Concussions and Brain Health
Concussions are a common but enigmatic brain injury. They can happen to anyone, affect individuals vastly differently, and leave no visible mark on the brain. The symptoms of a concussion can be easily mistaken for other conditions and, in some cases, are difficult or even impossible to detect. Concussions have been in the medical lexicon for thousands of years, but their mechanisms of action and long-term health effects are still poorly understood. There is currently no evidence-based treatment for concussions other than rest and their medical management is largely guided by individual expert opinion, which varies considerably. But an emerging body of systematic research, bolstered by increasingly vocal testimony from athletes and other groups at high risk for concussions, is starting to paint a clearer picture of how these injuries work and their potentially serious, lasting consequences.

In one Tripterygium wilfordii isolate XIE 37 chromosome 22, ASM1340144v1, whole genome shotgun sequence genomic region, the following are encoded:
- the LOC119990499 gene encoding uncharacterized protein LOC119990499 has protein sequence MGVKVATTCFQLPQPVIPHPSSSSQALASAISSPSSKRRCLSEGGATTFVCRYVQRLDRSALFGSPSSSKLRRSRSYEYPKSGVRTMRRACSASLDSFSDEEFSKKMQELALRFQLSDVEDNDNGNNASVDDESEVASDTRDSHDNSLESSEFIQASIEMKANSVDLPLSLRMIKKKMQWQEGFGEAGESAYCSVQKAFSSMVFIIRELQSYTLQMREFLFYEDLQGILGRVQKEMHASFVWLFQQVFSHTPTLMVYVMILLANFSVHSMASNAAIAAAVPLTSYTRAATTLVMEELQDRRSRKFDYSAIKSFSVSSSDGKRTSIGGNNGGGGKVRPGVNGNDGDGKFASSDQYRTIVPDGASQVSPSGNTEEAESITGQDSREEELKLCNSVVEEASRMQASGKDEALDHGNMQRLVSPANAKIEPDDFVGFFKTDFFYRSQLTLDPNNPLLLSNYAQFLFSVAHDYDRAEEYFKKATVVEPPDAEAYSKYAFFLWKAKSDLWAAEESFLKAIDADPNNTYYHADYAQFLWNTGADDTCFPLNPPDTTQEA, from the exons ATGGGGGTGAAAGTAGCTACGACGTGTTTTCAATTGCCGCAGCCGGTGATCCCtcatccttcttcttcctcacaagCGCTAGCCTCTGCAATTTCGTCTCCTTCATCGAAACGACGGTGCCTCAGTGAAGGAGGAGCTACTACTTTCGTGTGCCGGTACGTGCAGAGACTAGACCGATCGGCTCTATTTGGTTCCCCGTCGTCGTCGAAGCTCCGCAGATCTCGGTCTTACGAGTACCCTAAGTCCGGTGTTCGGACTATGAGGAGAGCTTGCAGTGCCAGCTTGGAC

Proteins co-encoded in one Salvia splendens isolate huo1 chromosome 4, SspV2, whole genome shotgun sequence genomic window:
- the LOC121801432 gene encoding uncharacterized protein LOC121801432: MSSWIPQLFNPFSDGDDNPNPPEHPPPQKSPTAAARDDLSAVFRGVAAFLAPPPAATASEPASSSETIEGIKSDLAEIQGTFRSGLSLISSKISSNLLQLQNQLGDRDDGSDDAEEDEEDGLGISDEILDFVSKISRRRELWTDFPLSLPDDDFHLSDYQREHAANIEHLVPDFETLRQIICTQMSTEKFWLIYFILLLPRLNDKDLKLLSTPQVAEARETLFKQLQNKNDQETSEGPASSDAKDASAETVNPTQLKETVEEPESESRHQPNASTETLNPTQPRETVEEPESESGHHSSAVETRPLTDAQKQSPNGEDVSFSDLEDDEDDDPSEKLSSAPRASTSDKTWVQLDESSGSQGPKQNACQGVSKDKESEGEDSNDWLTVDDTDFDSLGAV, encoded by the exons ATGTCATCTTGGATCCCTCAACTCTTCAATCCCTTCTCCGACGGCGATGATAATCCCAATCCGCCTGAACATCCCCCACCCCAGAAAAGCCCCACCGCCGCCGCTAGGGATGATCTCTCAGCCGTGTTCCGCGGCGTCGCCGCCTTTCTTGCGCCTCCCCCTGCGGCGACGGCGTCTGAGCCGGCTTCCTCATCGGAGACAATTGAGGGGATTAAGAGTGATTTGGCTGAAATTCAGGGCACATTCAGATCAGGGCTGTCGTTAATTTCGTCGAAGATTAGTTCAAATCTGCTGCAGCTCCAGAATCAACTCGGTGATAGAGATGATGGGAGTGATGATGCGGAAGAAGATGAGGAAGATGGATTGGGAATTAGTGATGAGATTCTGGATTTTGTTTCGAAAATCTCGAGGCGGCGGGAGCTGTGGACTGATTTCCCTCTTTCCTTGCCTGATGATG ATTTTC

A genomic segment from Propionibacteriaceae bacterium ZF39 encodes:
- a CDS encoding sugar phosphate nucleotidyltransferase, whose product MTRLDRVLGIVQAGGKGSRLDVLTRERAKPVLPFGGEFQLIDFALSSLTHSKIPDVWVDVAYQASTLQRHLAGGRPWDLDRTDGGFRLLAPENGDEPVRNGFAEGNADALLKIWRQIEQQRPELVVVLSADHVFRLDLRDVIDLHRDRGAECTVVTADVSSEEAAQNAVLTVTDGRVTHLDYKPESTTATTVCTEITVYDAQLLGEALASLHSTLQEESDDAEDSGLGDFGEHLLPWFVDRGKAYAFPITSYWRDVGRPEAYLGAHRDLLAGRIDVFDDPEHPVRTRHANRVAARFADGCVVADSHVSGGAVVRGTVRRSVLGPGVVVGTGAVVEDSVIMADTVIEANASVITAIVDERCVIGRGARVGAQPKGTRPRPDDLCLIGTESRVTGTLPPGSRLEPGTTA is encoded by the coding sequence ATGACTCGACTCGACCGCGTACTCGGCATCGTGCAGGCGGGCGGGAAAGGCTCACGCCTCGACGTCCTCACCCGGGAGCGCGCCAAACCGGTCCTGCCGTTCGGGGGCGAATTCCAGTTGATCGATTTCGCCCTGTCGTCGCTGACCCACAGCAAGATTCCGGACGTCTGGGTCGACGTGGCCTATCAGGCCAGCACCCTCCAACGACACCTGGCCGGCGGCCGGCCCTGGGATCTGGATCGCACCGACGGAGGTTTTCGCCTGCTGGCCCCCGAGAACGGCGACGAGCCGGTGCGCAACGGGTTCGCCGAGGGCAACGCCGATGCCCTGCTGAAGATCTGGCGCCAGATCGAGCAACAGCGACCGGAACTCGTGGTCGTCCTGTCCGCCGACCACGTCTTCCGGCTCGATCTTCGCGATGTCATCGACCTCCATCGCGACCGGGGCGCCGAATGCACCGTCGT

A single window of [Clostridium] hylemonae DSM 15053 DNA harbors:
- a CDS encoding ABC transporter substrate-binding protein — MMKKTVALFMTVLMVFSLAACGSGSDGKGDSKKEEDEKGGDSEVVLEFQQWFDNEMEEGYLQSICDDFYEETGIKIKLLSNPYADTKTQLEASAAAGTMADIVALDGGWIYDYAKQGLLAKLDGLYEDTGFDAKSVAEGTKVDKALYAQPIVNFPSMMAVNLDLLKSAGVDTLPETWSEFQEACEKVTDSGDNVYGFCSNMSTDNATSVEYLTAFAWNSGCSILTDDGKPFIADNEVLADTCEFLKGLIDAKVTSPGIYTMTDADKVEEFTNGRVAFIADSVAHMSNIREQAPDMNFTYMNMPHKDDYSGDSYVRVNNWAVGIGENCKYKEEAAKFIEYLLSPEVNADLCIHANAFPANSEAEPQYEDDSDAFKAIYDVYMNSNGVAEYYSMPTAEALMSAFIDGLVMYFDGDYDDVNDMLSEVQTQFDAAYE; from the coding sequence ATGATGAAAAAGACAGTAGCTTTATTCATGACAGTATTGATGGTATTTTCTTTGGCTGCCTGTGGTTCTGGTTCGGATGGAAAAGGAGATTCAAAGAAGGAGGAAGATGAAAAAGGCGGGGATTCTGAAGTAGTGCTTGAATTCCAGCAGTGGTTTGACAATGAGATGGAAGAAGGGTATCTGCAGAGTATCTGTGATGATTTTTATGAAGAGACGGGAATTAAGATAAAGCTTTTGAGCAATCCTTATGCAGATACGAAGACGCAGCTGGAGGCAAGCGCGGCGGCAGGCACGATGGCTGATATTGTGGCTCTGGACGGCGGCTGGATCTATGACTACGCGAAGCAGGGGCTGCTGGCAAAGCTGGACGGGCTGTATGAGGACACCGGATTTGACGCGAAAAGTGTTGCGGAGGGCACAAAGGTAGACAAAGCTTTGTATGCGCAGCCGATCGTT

What a concussion is and isn’t
Traumatic brain injury (TBI) is a broad category of physical injuries to the brain, including penetrating head injuries such as gunshots or knife wounds, and nonpenetrating traumas ranging from concussions, to cerebral contusions (brain bruising), axonal damage (tearing of nerve fibers), intracranial hemorrhage (bleeding inside the skull), and skull fractures.
A concussion is a type of mild traumatic brain injury (mTBI) – specifically, a nonpenetrating one that temporarily alters brain function.